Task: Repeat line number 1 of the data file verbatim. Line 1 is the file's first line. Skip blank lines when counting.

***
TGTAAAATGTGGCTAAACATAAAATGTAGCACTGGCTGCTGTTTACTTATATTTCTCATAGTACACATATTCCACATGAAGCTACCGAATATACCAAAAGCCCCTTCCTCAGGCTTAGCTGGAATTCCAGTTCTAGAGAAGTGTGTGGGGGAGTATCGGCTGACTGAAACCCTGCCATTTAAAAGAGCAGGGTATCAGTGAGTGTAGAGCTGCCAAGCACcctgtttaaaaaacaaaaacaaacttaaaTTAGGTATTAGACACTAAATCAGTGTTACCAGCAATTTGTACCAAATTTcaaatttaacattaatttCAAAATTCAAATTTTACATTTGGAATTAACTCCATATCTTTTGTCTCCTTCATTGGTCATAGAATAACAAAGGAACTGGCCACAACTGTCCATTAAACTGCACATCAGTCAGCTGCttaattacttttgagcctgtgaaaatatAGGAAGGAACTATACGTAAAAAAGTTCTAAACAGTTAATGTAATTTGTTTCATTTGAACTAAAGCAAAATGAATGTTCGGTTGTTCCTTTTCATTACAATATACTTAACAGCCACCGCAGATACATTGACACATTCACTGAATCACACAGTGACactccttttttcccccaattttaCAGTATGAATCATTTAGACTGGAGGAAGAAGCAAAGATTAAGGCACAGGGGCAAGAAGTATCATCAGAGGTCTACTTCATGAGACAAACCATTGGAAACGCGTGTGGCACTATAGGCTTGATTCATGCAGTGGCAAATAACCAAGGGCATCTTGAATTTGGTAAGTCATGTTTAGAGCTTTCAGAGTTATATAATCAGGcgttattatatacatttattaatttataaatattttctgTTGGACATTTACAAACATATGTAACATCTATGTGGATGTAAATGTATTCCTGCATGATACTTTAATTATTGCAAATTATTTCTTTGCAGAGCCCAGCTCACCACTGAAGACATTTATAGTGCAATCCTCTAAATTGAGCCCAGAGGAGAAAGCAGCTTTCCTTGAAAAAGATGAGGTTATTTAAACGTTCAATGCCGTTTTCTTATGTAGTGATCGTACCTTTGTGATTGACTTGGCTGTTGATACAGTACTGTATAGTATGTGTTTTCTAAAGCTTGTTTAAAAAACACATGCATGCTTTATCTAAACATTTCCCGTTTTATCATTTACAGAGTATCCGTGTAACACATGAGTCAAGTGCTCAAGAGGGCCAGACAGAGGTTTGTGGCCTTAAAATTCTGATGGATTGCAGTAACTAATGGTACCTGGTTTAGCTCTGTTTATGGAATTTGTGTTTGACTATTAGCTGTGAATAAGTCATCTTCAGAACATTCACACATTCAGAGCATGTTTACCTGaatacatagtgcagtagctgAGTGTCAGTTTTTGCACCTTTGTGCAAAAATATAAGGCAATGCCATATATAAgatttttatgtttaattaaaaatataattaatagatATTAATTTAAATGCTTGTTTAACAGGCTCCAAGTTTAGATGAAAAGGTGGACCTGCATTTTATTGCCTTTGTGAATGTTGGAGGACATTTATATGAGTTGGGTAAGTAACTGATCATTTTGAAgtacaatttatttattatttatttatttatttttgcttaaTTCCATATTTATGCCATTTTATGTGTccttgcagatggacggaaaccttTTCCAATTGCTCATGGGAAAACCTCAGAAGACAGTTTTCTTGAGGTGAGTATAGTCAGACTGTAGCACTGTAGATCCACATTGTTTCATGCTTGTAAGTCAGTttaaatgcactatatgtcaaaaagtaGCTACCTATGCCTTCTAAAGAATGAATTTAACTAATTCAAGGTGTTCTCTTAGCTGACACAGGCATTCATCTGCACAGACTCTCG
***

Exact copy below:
TGTAAAATGTGGCTAAACATAAAATGTAGCACTGGCTGCTGTTTACTTATATTTCTCATAGTACACATATTCCACATGAAGCTACCGAATATACCAAAAGCCCCTTCCTCAGGCTTAGCTGGAATTCCAGTTCTAGAGAAGTGTGTGGGGGAGTATCGGCTGACTGAAACCCTGCCATTTAAAAGAGCAGGGTATCAGTGAGTGTAGAGCTGCCAAGCACcctgtttaaaaaacaaaaacaaacttaaaTTAGGTATTAGACACTAAATCAGTGTTACCAGCAATTTGTACCAAATTTcaaatttaacattaatttCAAAATTCAAATTTTACATTTGGAATTAACTCCATATCTTTTGTCTCCTTCATTGGTCATAGAATAACAAAGGAACTGGCCACAACTGTCCATTAAACTGCACATCAGTCAGCTGCttaattacttttgagcctgtgaaaatatAGGAAGGAACTATACGTAAAAAAGTTCTAAACAGTTAATGTAATTTGTTTCATTTGAACTAAAGCAAAATGAATGTTCGGTTGTTCCTTTTCATTACAATATACTTAACAGCCACCGCAGATACATTGACACATTCACTGAATCACACAGTGACactccttttttcccccaattttaCAGTATGAATCATTTAGACTGGAGGAAGAAGCAAAGATTAAGGCACAGGGGCAAGAAGTATCATCAGAGGTCTACTTCATGAGACAAACCATTGGAAACGCGTGTGGCACTATAGGCTTGATTCATGCAGTGGCAAATAACCAAGGGCATCTTGAATTTGGTAAGTCATGTTTAGAGCTTTCAGAGTTATATAATCAGGcgttattatatacatttattaatttataaatattttctgTTGGACATTTACAAACATATGTAACATCTATGTGGATGTAAATGTATTCCTGCATGATACTTTAATTATTGCAAATTATTTCTTTGCAGAGCCCAGCTCACCACTGAAGACATTTATAGTGCAATCCTCTAAATTGAGCCCAGAGGAGAAAGCAGCTTTCCTTGAAAAAGATGAGGTTATTTAAACGTTCAATGCCGTTTTCTTATGTAGTGATCGTACCTTTGTGATTGACTTGGCTGTTGATACAGTACTGTATAGTATGTGTTTTCTAAAGCTTGTTTAAAAAACACATGCATGCTTTATCTAAACATTTCCCGTTTTATCATTTACAGAGTATCCGTGTAACACATGAGTCAAGTGCTCAAGAGGGCCAGACAGAGGTTTGTGGCCTTAAAATTCTGATGGATTGCAGTAACTAATGGTACCTGGTTTAGCTCTGTTTATGGAATTTGTGTTTGACTATTAGCTGTGAATAAGTCATCTTCAGAACATTCACACATTCAGAGCATGTTTACCTGaatacatagtgcagtagctgAGTGTCAGTTTTTGCACCTTTGTGCAAAAATATAAGGCAATGCCATATATAAgatttttatgtttaattaaaaatataattaatagatATTAATTTAAATGCTTGTTTAACAGGCTCCAAGTTTAGATGAAAAGGTGGACCTGCATTTTATTGCCTTTGTGAATGTTGGAGGACATTTATATGAGTTGGGTAAGTAACTGATCATTTTGAAgtacaatttatttattatttatttatttatttttgcttaaTTCCATATTTATGCCATTTTATGTGTccttgcagatggacggaaaccttTTCCAATTGCTCATGGGAAAACCTCAGAAGACAGTTTTCTTGAGGTGAGTATAGTCAGACTGTAGCACTGTAGATCCACATTGTTTCATGCTTGTAAGTCAGTttaaatgcactatatgtcaaaaagtaGCTACCTATGCCTTCTAAAGAATGAATTTAACTAATTCAAGGTGTTCTCTTAGCTGACACAGGCATTCATCTGCACAGACTCTCG